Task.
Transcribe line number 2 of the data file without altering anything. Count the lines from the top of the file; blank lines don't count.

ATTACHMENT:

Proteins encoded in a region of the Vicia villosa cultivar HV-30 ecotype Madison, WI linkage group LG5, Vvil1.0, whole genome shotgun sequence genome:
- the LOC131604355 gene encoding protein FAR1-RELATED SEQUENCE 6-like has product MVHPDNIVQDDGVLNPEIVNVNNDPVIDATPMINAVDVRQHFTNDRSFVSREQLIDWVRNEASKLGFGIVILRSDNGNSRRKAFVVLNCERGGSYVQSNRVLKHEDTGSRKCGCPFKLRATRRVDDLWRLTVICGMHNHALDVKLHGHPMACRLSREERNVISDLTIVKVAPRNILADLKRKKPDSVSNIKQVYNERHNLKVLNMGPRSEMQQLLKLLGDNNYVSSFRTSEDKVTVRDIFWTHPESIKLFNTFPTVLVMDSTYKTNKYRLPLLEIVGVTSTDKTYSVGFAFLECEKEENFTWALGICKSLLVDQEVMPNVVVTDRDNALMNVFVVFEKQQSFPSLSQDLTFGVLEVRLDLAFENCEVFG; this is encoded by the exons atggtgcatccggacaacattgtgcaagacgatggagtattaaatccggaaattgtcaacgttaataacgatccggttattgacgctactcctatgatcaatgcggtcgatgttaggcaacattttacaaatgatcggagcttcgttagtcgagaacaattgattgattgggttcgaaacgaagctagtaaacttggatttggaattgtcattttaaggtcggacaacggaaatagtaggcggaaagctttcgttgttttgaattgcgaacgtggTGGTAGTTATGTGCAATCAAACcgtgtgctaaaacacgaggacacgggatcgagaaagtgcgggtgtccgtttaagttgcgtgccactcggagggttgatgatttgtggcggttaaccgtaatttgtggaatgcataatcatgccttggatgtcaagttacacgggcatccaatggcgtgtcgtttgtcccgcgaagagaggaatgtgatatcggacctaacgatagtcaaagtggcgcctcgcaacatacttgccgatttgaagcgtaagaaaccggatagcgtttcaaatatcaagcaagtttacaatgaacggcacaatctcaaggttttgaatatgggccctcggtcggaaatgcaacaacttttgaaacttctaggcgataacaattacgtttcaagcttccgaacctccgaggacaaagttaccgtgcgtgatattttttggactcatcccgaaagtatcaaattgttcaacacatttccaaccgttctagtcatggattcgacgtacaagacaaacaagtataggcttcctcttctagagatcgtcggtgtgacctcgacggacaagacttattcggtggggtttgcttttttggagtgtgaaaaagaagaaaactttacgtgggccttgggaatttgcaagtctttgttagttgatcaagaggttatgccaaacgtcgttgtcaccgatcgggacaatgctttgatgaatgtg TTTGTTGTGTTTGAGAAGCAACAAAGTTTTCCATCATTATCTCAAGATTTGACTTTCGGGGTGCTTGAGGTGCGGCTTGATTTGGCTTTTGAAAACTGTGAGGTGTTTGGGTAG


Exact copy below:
- the LOC131604355 gene encoding protein FAR1-RELATED SEQUENCE 6-like has product MVHPDNIVQDDGVLNPEIVNVNNDPVIDATPMINAVDVRQHFTNDRSFVSREQLIDWVRNEASKLGFGIVILRSDNGNSRRKAFVVLNCERGGSYVQSNRVLKHEDTGSRKCGCPFKLRATRRVDDLWRLTVICGMHNHALDVKLHGHPMACRLSREERNVISDLTIVKVAPRNILADLKRKKPDSVSNIKQVYNERHNLKVLNMGPRSEMQQLLKLLGDNNYVSSFRTSEDKVTVRDIFWTHPESIKLFNTFPTVLVMDSTYKTNKYRLPLLEIVGVTSTDKTYSVGFAFLECEKEENFTWALGICKSLLVDQEVMPNVVVTDRDNALMNVFVVFEKQQSFPSLSQDLTFGVLEVRLDLAFENCEVFG; this is encoded by the exons atggtgcatccggacaacattgtgcaagacgatggagtattaaatccggaaattgtcaacgttaataacgatccggttattgacgctactcctatgatcaatgcggtcgatgttaggcaacattttacaaatgatcggagcttcgttagtcgagaacaattgattgattgggttcgaaacgaagctagtaaacttggatttggaattgtcattttaaggtcggacaacggaaatagtaggcggaaagctttcgttgttttgaattgcgaacgtggTGGTAGTTATGTGCAATCAAACcgtgtgctaaaacacgaggacacgggatcgagaaagtgcgggtgtccgtttaagttgcgtgccactcggagggttgatgatttgtggcggttaaccgtaatttgtggaatgcataatcatgccttggatgtcaagttacacgggcatccaatggcgtgtcgtttgtcccgcgaagagaggaatgtgatatcggacctaacgatagtcaaagtggcgcctcgcaacatacttgccgatttgaagcgtaagaaaccggatagcgtttcaaatatcaagcaagtttacaatgaacggcacaatctcaaggttttgaatatgggccctcggtcggaaatgcaacaacttttgaaacttctaggcgataacaattacgtttcaagcttccgaacctccgaggacaaagttaccgtgcgtgatattttttggactcatcccgaaagtatcaaattgttcaacacatttccaaccgttctagtcatggattcgacgtacaagacaaacaagtataggcttcctcttctagagatcgtcggtgtgacctcgacggacaagacttattcggtggggtttgcttttttggagtgtgaaaaagaagaaaactttacgtgggccttgggaatttgcaagtctttgttagttgatcaagaggttatgccaaacgtcgttgtcaccgatcgggacaatgctttgatgaatgtg TTTGTTGTGTTTGAGAAGCAACAAAGTTTTCCATCATTATCTCAAGATTTGACTTTCGGGGTGCTTGAGGTGCGGCTTGATTTGGCTTTTGAAAACTGTGAGGTGTTTGGGTAG